Troop Meetings:
All the boys attend the weekly troop meetings on time and in uniform. These are held every Tuesday from 7:00 pm until 8:30 pm at Incarnation School. The troop meeting consists of an opening ceremony, business and announcements about upcoming events, a period of time when the boys work on scout skills for advancements or merit badges, and inter-patrol games. We close with a traditional scout prayer. Please be there to pick up the boys by 8:30 PM.
Boy Scout troop meeting are for the boys; meetings are open to parents, but it isn't usually necessary for adults to hang around unless they are leaders or are helping with an activity. Boys in scouting "practice" leadership skills by running the program themselves. The trained adult leaders "coach" the boys and make sure things stay on track and are safe.
Boys should always bring their Boy Scout handbook to meetings.

Boy Leadership
In many youth organizations, adults provide all the planning and leadership. In a good boy scout troop, on the other hand, boys themselves provide the planning and leadership (with adult guidance). This takes some getting used to, especially when we adults think we can run things more efficiently than the boys can. But remember, it takes practice to learn anything, including leadership. Your son will elect his patrol and troop officers, and later, he will hold some of these offices himself. Leadership is a requirement for advancement beyond First Class.

Outings:
It is our goal at Troop 101 to go camping or hiking at least once a month. Occasionally you may be asked to help provide transportation or to be available as the emergency contact for a campout or other Troop activity. You may transport only the number of Scouts for which you have seatbelts.
Outings are planned around specific goals, usually responding to what the boys have said that they wanted and involving the teaching of important scout skills needed for advancement. We have a strong emphasis on safety and fun in all our events.

Here is a list of things you should bring on a camping trip.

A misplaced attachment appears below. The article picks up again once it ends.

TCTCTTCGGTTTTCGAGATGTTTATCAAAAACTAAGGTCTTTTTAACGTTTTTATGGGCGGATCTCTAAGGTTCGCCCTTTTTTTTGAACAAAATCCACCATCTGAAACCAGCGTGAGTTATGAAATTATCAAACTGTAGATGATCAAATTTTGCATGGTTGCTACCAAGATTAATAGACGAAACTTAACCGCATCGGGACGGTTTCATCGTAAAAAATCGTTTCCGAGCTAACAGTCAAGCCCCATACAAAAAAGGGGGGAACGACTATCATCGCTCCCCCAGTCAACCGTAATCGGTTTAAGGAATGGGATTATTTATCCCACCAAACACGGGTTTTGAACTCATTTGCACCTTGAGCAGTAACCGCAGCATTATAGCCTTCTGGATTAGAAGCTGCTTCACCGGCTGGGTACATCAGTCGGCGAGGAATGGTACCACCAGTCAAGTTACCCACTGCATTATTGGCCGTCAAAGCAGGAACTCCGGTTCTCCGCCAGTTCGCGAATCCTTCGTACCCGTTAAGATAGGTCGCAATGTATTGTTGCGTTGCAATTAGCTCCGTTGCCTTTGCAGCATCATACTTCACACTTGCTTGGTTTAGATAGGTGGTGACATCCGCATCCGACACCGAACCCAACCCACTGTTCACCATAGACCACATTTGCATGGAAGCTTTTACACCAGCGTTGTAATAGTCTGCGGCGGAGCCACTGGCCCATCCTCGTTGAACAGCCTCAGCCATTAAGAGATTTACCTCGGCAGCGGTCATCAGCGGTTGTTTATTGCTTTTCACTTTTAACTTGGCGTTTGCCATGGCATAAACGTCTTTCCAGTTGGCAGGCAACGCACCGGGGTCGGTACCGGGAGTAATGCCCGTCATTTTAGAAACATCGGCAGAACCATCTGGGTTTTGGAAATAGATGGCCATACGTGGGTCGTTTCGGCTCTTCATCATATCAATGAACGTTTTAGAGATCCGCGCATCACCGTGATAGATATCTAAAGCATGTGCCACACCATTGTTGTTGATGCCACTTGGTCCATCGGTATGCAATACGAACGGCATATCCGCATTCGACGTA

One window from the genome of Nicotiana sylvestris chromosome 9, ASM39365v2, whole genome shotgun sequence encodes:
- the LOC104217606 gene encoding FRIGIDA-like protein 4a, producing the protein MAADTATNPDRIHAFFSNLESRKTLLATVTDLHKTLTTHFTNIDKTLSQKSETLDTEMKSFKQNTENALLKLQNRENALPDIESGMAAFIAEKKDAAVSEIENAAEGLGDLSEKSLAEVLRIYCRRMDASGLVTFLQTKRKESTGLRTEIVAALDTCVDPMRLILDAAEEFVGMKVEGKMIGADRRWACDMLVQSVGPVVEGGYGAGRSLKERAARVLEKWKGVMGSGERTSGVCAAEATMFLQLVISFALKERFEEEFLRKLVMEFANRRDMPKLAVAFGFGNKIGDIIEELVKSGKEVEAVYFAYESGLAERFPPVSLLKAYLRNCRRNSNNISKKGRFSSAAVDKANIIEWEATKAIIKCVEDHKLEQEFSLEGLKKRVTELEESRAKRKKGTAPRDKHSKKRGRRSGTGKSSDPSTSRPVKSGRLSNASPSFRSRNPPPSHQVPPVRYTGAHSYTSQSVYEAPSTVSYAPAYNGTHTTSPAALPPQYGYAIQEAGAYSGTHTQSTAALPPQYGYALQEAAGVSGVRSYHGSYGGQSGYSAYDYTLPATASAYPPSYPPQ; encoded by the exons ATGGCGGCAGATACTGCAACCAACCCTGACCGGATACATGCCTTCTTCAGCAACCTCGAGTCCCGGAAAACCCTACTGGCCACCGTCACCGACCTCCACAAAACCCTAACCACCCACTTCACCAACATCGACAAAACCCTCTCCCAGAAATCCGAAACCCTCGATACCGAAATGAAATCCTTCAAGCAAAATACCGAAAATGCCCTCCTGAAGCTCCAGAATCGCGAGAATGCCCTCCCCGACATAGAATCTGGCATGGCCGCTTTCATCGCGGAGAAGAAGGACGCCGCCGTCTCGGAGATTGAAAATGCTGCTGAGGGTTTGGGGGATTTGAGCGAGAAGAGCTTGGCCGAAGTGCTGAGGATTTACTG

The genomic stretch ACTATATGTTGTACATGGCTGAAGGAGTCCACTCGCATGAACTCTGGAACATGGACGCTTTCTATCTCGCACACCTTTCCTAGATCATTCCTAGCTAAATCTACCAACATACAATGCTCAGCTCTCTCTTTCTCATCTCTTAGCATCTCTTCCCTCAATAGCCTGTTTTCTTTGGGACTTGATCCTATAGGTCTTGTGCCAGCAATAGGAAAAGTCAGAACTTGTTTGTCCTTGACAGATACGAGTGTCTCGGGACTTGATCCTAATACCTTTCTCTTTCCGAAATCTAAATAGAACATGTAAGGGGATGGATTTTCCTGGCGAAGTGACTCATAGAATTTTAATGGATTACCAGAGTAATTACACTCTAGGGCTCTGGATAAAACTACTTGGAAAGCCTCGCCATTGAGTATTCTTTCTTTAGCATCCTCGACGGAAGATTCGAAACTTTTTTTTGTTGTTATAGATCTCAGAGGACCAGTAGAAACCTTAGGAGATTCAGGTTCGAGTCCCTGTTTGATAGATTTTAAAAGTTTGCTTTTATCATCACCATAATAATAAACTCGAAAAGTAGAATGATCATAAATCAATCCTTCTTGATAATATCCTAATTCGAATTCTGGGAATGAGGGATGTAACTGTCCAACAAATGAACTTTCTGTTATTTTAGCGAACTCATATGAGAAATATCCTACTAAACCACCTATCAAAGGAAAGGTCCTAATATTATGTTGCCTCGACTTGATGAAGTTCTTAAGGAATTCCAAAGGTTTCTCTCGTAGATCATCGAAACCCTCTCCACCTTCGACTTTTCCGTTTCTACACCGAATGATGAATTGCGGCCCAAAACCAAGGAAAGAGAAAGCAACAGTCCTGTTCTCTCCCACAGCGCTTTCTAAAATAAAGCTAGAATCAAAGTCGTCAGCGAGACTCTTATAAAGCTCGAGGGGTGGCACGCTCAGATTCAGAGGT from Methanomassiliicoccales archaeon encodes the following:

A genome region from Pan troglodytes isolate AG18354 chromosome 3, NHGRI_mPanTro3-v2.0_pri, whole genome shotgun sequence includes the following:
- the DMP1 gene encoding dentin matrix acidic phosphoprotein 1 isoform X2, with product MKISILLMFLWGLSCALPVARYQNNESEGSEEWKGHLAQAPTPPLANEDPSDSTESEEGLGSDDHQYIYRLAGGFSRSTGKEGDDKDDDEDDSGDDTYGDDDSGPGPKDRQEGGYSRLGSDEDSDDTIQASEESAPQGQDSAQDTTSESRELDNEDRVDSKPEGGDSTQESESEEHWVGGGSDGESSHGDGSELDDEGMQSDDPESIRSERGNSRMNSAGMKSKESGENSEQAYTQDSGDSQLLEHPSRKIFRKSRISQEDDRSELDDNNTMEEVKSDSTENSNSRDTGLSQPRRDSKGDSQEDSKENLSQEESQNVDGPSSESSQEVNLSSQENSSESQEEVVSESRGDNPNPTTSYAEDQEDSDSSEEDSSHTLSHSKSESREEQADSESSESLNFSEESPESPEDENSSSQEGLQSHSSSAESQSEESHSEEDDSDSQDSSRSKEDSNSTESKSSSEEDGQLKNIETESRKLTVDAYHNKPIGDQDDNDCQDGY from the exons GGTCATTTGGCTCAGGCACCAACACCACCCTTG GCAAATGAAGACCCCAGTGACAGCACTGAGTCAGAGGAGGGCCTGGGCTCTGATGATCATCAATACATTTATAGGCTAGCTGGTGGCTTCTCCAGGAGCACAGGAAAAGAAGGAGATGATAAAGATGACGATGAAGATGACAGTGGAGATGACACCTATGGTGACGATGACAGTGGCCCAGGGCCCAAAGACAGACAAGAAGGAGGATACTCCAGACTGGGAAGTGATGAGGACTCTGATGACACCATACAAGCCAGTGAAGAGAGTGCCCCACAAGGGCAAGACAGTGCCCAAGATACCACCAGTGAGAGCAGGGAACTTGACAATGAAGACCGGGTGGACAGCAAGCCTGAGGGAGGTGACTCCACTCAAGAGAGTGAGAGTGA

Camping / Outing Policies:
All participants at troop events are expected to behave in a way which is in keeping with ideals of scouting. This is not complicated, our rules for behavior are simple - safety first, respect others, respect the outdoors, team work, use common sense, and act in accordance with the Scout Oath & Law.
What is safe and appropriate varies depending on the nature of the outing, circumstances of the moment, maturity or experience level of the scouts, and many other factors. It is up to the adult leader(s) on any particular event to decide what is OK and what is not. Electronic games, board games, skate boards, razer scooters, fireworks, paintball, beebee or water guns are not welcome at Scout meetings or outings. Please leave expensive and or cherished things at home.
The adult leaders at an outing decide whether a boy has the maturity and training to be permitted to use matches,axes, knives or any other dangerous item. Usually during the boy's first camping experience, he is taught the proper use of knives and axes and earns his "Tote'N'chip" certification. We also make sure boys know proper fire safety methods and how to protect their food from animals while in the woods.
Boy Scout camping is for the boys; it is not really an opportunity for family vacation camping. We want the boys to be self-reliant and responsible, so it's the boys who put up and strike the tents, plan and cook their meals, clean up the site, lead much of the instruction, and do most of the work of the outing. The boys don't learn how to do it if we do it for them. Families may come along with us to help, but please let your boy stay with his peers and cook and eat and sleep with his patrol.
At least two adult leaders will be present at all outings. The local council requires that at least one of the adult leaders has received the official Youth Protection Training and certificate. Mr.Doyle and Mr. Raba have all undergone Youth Protection Training. We encourage parents and all other adults who may wish to help us on our outings to take the short 2-hour evening course offered monthly in the scout office. Troop 101 follows all the rules and policies of the Boy Scouts of America and of the local Verdugo Hills Council. The Troop will always obtain a Tour Permit from the local council for every outing, insuring legal protection and coverage by official BSA insurance. The possession or use of alcohol or non-prescribed drugs in any scouting context by boys or adults is strictly forbidden.

The Scout Oath, Law, Motto, and Slogan

Other Activies Which We Do: